March 1, 2013

Logic versus Personal Space

by Herb Klitzner

What an incredible group last night! Getting deep into the issues of relationships after half an hour, but with a momentarily stop-all-action detour when expectations of two participants diverged, and the logical of one became the personal for the other. And a challenge for the moderator.

In the session I moderated, the trigger event was set by one woman realizing how well you need to come to know yourself to be able to expect the right things for you in a relationship – this was after a promising  relationship abruptly ended.

A second woman asked the first woman a logical question – “so do you understand yourself now?” It was too personal, too sudden, understandably so in retrospect. Yet for some other people, it would not cause batting an eyelash.

There are some discomforts that you just can’t easily predict. Two people who are asked the same identical question may feel very differently about whether they want to answer it. Of course, that is a key principle – no one has any obligation to answer a question if he/she is not comfortable with the question.

The group and the moderator have an interest in making sure the experience stays comfortable. That’s what brings out the deeper things, and makes people want to come back for more of those deeper things.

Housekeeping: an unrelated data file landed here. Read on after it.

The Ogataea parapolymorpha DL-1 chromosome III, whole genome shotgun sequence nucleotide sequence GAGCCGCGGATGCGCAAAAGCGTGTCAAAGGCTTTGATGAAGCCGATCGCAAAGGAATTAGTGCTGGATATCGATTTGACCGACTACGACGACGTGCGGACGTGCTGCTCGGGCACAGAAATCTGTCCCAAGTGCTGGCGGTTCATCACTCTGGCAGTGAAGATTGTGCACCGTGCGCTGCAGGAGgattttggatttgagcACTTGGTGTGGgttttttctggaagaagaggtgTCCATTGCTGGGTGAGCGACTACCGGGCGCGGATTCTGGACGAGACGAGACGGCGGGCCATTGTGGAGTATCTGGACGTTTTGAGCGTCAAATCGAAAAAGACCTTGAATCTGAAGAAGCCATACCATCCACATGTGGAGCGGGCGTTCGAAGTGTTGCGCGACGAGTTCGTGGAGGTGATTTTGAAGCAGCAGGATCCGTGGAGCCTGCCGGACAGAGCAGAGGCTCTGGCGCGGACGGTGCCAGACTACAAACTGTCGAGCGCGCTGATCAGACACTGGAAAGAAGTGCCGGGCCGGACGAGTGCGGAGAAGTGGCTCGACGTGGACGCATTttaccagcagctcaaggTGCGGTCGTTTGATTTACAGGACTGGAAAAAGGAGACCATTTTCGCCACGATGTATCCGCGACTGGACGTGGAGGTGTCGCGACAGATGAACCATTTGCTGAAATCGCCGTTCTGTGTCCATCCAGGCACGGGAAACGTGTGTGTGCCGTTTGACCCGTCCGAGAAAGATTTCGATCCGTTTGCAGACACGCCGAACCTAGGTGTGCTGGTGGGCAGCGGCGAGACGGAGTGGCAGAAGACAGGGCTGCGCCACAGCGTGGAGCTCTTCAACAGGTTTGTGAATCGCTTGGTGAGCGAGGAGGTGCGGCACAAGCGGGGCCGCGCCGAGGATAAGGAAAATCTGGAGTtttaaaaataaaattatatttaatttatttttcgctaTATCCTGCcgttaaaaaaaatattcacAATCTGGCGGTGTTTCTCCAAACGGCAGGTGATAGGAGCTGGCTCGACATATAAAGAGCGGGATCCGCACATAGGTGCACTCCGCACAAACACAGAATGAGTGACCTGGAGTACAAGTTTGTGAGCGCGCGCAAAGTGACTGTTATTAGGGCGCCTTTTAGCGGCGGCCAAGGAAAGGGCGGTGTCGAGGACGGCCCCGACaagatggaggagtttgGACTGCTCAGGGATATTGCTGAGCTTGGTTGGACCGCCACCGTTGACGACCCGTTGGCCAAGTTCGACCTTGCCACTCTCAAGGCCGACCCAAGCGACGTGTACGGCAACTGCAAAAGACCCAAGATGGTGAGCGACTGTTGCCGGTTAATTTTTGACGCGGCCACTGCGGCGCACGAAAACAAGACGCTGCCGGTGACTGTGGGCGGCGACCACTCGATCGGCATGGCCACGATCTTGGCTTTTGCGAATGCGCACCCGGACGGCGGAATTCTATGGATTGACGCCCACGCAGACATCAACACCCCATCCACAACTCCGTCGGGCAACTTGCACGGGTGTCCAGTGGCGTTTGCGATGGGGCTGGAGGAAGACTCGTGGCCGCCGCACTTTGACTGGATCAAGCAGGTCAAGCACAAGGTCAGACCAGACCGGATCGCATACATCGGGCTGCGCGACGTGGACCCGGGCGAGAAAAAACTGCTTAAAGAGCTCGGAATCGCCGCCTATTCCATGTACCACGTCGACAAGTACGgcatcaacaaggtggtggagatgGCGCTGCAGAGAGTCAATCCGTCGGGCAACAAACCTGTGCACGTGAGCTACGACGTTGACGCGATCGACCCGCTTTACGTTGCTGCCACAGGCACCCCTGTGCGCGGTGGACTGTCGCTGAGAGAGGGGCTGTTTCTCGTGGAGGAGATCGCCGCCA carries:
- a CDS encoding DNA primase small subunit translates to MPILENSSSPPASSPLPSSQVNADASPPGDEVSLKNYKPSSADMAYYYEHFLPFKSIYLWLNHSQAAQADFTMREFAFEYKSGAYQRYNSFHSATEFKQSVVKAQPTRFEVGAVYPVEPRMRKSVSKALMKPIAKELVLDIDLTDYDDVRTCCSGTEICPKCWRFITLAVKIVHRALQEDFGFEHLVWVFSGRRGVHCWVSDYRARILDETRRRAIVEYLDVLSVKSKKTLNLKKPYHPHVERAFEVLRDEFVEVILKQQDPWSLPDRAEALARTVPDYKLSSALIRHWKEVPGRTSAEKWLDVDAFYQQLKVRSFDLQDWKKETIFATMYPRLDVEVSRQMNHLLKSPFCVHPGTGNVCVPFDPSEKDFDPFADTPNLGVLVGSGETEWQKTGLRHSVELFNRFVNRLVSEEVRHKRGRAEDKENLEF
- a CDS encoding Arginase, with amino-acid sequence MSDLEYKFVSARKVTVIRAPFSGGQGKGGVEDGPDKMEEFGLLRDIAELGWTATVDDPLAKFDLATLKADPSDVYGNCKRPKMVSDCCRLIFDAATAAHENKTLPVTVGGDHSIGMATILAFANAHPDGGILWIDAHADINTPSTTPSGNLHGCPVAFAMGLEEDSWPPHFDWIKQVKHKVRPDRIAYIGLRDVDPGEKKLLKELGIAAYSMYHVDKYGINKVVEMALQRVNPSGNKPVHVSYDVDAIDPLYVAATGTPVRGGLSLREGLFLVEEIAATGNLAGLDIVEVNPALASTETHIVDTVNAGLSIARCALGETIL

The moderator, participants, and even a participant with a specific sensitivity may not see a matter coming that will turn out to be sensitive. If that happens, they should just use common sense and good will, and have a desire to move forward and continue to enjoy each others’ company, thoughts, and expression.

This will happen, inevitably. The moderator simply needs to acknowledge the feelings of the participant, and the deep interest in maintaining the integrity, wholesomeness, and momentum of the group process. If that is felt by all, people will find a way to move on and take advantage of the tremendous possibilities of this wholesome and smart group of dedicated people, regardless of momentary real upsets.

The moderators does not need to fix anything (except refer to and uphold basic standards if needed), just acknowledge what happened, , maybe why it happened, and then underline the importance of the group and the generative principle of comfort and trust.

The value of the group to all of us produces the dynamic we need. If the person is still dissatisfied, then perhaps structured conversations are not the kind of experience that the person is looking for. But a night’s sleep may change even this outlook and should be given a chance by the person.

A second kind of issue came up later by the same person who experienced the sensitivity – an expectation that demographic and life histories were going to be balanced in the group. I won’t go into this except to say that we try to take what we get in people sign-up and distribution, and make the most of it – of each individual’s unique situation, outlook, and style. The only balancing we might try to do sometimes is to somewhat balance out the sexes for more interest, but this is not necessary and cannot always be done, because of who registers.

Our job, as moderators and facilitators, is to appreciate who is there at the table, respect their interests, and let each person’s contributions rise from the interaction. For the moderator, this is indeed a privilege.

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